For Random Profiles, we randomly pick one of our 87,000-plus attorneys and do a Q&A. We’ve found that every Texas lawyer has an interesting story. Will yours be next?
Best thing about being a lawyer: Serving others in need.
Favorite album: When I was a kid, I wore out my Back in Black LP. Now, AC/DC and Country really don’t mix. Though Angus is making a comeback.
If you could be anyone else for a day, who would it be? A professional athlete – preferably an NFL quarterback on game day (for the winning team) or an extreme snow skier. There is nothing like an adrenaline rush.
Favorite restaurant: La Margarita (San Antonio in Market Square).
Favorite composers: Is George Strait a composer?
What has changed the most technologically or practice wise since you have been licensed? Going paperless.
What’s the turning point that made you decide to become an attorney? My 10th grade geometry teacher recommended it. This was a bit surprising since my standardized test results likely indicated that I should be a "laborer."
Family: High school sweetheart and wife of 19 years, 4 children ages 14, 11, 8 and 4.
Areas of practice: Personal Injury, Social Security and Business Litigation.
Education: Undergraduate from Baylor University; Law degree from Texas Tech School
Bet you didn’t know: I was blind, but now I see; the Good News and Lasik are great.
The best piece of advice ever given to you and by whom: "keep it short"; a colleague.
Another little known fact: My name is formally shortened from Behrhorst to Behr. This
sort of goes along with the best piece of advice.
Bad habit: An occasional cigar. I don’t think it’s bad. Those around me do.
Culinary talent: Eggs with anything I can find mixed in! Mesquite grilled anything.
Community Involvement: Adding children to the community. Before that, I was involved in local politics, fundraisers, Big Brothers Big Sisters. I remain faithfully involved in my Church.
Mentors/heroes: Lots of supportive friends and family.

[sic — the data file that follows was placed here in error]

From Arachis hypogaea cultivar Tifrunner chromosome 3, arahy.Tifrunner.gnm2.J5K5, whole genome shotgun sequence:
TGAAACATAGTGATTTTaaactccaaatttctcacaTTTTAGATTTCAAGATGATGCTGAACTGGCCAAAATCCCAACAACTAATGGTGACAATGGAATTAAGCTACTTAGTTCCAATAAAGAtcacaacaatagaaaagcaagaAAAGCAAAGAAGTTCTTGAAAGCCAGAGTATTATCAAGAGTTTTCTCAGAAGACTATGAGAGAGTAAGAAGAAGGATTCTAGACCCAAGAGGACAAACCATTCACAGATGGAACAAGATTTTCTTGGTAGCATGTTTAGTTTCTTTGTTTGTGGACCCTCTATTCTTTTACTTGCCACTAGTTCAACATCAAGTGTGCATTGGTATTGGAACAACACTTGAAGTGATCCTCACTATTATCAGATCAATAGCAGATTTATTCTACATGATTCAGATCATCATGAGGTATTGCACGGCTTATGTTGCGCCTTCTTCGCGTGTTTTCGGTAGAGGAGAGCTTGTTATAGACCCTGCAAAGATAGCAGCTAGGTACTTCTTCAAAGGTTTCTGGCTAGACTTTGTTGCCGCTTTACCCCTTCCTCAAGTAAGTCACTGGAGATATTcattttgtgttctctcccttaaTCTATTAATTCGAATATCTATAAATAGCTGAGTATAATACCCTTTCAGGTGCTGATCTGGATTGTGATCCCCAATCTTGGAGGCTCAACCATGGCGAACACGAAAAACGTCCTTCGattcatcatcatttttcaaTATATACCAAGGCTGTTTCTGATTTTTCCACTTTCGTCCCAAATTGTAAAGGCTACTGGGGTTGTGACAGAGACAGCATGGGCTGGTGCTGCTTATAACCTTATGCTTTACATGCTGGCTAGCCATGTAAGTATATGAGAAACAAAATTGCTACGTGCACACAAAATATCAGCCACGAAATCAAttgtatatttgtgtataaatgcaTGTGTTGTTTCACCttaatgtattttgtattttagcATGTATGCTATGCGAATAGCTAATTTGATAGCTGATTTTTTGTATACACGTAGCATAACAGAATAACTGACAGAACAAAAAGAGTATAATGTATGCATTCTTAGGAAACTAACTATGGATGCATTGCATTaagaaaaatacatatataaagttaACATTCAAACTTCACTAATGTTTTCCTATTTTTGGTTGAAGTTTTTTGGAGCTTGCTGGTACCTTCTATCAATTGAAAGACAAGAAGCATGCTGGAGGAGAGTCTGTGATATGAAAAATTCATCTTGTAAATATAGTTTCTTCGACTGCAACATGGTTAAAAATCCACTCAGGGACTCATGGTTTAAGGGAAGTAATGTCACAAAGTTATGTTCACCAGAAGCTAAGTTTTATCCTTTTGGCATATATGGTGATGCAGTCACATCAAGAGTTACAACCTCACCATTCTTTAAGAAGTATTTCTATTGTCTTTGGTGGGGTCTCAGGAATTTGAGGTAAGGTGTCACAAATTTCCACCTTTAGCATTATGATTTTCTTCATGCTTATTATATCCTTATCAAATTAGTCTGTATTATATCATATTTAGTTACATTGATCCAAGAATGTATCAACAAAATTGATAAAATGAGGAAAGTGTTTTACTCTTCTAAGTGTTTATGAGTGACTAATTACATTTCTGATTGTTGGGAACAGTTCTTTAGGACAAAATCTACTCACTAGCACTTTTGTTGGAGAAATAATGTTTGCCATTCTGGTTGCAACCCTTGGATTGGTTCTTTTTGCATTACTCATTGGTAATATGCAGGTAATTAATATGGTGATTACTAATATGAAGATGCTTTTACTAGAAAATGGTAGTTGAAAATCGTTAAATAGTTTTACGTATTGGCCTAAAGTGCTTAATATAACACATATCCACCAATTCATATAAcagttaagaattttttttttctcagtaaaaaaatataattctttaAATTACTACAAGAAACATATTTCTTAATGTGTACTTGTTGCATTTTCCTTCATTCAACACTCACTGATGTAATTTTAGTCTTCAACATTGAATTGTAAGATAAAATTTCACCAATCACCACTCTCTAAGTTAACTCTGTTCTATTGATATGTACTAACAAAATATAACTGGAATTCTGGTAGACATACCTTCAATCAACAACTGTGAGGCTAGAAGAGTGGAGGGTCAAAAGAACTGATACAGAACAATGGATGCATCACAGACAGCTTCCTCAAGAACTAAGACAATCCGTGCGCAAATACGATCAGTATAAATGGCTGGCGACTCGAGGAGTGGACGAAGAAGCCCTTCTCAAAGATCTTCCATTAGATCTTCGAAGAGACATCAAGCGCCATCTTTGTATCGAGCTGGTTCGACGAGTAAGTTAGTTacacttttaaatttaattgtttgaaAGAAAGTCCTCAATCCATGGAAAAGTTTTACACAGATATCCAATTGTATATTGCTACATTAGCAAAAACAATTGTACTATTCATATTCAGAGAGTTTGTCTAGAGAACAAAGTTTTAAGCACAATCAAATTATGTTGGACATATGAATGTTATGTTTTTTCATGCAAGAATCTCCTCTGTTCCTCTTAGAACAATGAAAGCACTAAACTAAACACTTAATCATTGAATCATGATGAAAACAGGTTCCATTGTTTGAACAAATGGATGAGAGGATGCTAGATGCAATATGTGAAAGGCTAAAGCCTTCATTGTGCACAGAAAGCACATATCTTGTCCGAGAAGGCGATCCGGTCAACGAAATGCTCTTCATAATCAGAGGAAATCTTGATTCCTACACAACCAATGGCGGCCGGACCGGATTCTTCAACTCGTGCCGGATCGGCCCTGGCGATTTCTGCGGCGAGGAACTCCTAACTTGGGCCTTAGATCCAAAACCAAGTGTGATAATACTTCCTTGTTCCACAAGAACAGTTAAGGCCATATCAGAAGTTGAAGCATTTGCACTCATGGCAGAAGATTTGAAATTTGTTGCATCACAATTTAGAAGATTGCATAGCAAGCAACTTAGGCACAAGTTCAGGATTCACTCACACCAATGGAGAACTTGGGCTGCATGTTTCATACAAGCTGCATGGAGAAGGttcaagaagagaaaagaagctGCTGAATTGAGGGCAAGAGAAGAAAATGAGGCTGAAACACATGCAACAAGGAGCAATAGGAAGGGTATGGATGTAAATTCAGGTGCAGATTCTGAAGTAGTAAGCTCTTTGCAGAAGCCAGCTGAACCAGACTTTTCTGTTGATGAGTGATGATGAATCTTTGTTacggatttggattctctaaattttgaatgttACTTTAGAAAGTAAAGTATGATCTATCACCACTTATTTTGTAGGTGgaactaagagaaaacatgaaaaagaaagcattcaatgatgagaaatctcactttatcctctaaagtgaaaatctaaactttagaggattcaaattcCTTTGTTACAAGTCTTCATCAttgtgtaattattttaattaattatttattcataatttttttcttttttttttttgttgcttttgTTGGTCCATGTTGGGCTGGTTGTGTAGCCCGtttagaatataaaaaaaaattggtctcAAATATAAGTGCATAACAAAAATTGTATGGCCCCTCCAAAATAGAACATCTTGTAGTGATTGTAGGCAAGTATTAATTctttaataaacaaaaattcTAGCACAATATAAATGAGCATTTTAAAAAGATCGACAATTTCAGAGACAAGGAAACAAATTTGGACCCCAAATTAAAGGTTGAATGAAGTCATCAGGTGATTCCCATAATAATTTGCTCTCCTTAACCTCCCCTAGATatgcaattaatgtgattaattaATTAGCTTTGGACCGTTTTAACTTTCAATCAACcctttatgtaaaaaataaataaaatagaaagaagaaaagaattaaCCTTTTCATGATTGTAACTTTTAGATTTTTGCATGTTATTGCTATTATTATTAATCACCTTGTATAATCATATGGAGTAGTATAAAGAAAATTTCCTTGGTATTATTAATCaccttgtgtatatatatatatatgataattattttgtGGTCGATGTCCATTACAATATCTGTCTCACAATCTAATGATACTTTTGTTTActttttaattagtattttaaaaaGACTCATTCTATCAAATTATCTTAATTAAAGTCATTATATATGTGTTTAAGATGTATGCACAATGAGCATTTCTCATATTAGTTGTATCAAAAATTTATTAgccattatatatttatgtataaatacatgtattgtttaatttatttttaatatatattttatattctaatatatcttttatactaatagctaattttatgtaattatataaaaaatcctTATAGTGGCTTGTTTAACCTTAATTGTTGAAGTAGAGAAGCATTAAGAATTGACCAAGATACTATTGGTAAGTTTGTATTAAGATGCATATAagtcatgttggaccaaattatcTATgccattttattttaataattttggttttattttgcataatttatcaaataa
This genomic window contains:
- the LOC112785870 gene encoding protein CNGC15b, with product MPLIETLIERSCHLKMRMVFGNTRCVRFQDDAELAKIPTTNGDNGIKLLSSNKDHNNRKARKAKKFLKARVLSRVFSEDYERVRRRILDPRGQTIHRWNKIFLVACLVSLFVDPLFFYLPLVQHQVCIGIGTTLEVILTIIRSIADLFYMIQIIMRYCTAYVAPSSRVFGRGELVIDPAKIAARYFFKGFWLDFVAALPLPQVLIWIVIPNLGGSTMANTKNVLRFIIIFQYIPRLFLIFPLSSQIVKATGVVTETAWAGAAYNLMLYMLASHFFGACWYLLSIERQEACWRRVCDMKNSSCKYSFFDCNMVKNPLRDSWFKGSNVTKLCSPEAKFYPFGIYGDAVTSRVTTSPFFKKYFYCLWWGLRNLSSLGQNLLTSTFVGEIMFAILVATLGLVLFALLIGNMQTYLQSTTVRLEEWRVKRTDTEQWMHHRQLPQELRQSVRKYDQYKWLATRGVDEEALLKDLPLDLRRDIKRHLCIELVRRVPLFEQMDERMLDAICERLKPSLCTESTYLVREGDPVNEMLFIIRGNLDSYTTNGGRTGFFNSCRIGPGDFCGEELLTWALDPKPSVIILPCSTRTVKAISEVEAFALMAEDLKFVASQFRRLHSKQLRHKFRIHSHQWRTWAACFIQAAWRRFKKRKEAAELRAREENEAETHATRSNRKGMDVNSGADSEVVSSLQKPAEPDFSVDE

Most important career lesson: Patience.
Latest pursuit: I’m always pursuing lots of things. This is true in both my professional (litigation) and personal endeavors (goals, household projects, hunting, sports, etc.).
Current Project: Building an outdoor grill and and a pen for horses.
Pet peeve: Being interrupted while speaking (even though I’m the worst offender).
Favorite artist: My brother-in-law, Jason Lawson. He’s an extremely talented glass blower and incredibly gifted with other media.
Favorite music/musician: Country.
Favorite place to find albums: iTunes.
Favorite magazine: SI or Texas Monthly.
Favorite sport: Watching football; Playing soccer.
Favorite food: Mexican.
Talents (besides law): carpentry – not sure I’d call it a talent.
Hobbies: hunting, fishing, running, reading, golf.
Generally likes to read/Last book read/Current reading material: the Bible, historical
fiction and westerns.
If I had more time, I would: play more golf, fish, and write a book.
The part of my job I do best is: Thorough investigation and effective communication with clients.
What do you think is the biggest challenge facing attorneys today? Political partisanship – not so much between attorneys – but among our elected officials. Extreme partisanship has created unreasonable rules, statutes, and precedent that make our jobs unnecessarily inefficient and time consuming (ex. CPRC R. 41.0105 – paid vs. incurred). In the end, our clients pick up the tab.
Who is your favorite on-screen or literary attorney, and why? Denny Crane, Boston Legal. He always finds humor in the situation and ends every show smoking a cigar. I envy his spontaneity.
If you weren’t an attorney, what profession do you think you would be in? Construction/Architecture.
When you are not practicing law, what do you like to do? Work with my hands,construction projects around the house, mainly being outdoors, various family activities.
Who are the people you admire most, and why? Jesus Christ – Everyday my goal is to be more like him. I always fall short.
How do you think the practice will change in the next 15 years? Investigative and research tools will be more abundant and less expensive. The statewide system will be paperless much like the federal system is now. Fax machines and postal carriers will be obsolete.
Bart has a private law practice in San Marcos.
You can also view Bart’s TexasBar.com profile.
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